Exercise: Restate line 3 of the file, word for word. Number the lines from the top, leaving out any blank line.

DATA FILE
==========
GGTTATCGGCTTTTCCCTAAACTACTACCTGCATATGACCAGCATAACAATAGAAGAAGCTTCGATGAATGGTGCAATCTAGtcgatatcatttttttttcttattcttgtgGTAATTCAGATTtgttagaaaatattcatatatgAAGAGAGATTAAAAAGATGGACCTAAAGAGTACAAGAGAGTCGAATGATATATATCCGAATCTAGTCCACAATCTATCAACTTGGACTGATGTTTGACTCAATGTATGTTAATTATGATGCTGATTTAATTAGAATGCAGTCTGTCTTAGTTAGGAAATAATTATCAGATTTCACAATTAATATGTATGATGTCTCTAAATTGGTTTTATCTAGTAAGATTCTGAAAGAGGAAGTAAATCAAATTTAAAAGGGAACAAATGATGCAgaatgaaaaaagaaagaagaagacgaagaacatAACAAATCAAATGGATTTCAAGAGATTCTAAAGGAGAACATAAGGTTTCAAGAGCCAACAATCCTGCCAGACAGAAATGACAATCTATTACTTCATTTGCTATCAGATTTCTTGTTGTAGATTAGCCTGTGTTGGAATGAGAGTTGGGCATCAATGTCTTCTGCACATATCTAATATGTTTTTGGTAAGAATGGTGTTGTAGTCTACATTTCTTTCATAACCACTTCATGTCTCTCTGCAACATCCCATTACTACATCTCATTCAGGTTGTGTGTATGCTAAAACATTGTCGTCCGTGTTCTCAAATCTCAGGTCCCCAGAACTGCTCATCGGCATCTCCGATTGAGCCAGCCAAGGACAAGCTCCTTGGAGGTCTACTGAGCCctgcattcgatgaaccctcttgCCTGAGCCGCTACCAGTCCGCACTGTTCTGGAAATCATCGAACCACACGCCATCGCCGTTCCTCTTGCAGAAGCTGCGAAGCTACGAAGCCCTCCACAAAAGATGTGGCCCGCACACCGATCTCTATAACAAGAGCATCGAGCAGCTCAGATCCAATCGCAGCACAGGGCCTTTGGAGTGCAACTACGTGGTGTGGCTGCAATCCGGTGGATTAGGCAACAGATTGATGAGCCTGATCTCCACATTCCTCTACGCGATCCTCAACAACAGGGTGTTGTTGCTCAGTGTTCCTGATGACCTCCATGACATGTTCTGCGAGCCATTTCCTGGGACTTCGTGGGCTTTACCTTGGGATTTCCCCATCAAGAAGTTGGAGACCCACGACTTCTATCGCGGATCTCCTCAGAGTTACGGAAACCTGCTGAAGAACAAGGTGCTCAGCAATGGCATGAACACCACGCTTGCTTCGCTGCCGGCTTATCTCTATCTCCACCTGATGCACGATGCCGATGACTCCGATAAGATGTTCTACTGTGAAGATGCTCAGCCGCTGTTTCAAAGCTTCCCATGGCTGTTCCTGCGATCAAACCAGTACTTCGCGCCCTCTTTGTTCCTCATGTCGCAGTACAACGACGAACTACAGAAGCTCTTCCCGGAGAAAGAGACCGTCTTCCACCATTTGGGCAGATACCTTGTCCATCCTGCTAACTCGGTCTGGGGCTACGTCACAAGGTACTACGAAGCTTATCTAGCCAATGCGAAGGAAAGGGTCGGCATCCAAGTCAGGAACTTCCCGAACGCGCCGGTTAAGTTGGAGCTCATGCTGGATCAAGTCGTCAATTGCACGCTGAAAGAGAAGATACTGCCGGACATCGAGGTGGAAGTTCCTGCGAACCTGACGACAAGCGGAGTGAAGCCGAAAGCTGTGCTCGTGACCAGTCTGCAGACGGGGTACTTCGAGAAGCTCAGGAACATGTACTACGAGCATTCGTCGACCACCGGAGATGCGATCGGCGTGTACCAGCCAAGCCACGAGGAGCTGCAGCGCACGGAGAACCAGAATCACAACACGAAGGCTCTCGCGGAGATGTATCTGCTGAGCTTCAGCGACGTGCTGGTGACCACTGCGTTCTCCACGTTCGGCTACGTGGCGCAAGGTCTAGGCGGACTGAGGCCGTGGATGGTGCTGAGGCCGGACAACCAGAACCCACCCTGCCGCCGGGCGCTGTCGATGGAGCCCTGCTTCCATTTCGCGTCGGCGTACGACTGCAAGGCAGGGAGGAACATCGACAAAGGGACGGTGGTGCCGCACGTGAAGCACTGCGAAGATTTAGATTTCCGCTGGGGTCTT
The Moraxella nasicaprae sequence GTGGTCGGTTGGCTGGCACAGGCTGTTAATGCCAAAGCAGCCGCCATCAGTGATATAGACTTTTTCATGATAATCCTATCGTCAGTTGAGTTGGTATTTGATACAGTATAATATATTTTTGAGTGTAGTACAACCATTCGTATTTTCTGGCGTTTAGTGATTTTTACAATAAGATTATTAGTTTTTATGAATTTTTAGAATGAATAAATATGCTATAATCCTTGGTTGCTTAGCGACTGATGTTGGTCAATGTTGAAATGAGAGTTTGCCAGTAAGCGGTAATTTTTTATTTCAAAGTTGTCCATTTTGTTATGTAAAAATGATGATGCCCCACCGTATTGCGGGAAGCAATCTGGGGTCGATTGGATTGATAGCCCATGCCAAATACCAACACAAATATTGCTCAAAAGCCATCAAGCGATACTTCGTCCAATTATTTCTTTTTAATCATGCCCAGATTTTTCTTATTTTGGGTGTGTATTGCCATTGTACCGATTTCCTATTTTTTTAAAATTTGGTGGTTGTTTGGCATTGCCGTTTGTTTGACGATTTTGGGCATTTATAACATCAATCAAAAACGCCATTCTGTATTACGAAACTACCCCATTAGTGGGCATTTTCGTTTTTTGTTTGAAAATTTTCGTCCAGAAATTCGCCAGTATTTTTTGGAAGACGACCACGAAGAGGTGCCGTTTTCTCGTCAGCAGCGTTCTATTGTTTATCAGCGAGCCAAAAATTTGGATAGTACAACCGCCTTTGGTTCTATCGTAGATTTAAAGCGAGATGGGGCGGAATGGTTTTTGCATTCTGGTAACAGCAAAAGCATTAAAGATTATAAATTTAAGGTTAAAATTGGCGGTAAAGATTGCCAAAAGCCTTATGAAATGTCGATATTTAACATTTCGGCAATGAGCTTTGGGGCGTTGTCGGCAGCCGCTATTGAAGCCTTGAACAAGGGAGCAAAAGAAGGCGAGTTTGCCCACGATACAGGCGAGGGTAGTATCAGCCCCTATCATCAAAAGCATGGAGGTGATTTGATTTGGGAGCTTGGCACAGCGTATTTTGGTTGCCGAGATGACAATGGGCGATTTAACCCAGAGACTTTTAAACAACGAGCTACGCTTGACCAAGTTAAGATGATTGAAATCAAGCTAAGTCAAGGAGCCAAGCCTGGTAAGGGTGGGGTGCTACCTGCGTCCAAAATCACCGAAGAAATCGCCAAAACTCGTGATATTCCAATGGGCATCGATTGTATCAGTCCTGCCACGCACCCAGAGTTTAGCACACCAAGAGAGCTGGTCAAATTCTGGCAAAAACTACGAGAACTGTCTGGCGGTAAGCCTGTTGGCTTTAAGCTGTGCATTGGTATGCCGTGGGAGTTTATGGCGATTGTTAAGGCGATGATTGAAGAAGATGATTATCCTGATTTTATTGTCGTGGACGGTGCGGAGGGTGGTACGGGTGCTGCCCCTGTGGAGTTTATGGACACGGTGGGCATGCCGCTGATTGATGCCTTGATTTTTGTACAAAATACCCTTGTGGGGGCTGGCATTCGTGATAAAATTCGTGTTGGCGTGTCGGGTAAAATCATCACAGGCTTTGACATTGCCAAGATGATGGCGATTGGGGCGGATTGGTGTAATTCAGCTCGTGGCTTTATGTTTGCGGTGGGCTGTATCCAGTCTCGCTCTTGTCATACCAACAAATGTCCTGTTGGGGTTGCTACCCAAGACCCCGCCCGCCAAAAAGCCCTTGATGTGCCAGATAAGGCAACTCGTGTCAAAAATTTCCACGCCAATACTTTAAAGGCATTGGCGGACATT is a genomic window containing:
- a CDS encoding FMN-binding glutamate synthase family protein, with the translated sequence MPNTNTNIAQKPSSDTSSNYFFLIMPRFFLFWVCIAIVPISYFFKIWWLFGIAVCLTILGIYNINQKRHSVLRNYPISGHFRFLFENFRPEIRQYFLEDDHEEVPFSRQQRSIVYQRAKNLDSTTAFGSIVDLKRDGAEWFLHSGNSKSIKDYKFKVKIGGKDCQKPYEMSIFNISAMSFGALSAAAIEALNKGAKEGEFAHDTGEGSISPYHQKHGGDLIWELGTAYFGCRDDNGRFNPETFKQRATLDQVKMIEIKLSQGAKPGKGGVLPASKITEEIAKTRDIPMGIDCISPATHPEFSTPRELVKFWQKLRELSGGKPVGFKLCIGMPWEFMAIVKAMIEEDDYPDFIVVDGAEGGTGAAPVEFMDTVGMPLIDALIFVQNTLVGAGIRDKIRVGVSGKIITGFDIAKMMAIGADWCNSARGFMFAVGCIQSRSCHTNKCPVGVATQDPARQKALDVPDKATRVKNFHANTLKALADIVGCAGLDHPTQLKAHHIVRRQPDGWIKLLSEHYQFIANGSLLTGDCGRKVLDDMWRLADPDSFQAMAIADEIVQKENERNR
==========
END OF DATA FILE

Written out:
- a CDS encoding FMN-binding glutamate synthase family protein, with the translated sequence MPNTNTNIAQKPSSDTSSNYFFLIMPRFFLFWVCIAIVPISYFFKIWWLFGIAVCLTILGIYNINQKRHSVLRNYPISGHFRFLFENFRPEIRQYFLEDDHEEVPFSRQQRSIVYQRAKNLDSTTAFGSIVDLKRDGAEWFLHSGNSKSIKDYKFKVKIGGKDCQKPYEMSIFNISAMSFGALSAAAIEALNKGAKEGEFAHDTGEGSISPYHQKHGGDLIWELGTAYFGCRDDNGRFNPETFKQRATLDQVKMIEIKLSQGAKPGKGGVLPASKITEEIAKTRDIPMGIDCISPATHPEFSTPRELVKFWQKLRELSGGKPVGFKLCIGMPWEFMAIVKAMIEEDDYPDFIVVDGAEGGTGAAPVEFMDTVGMPLIDALIFVQNTLVGAGIRDKIRVGVSGKIITGFDIAKMMAIGADWCNSARGFMFAVGCIQSRSCHTNKCPVGVATQDPARQKALDVPDKATRVKNFHANTLKALADIVGCAGLDHPTQLKAHHIVRRQPDGWIKLLSEHYQFIANGSLLTGDCGRKVLDDMWRLADPDSFQAMAIADEIVQKENERNR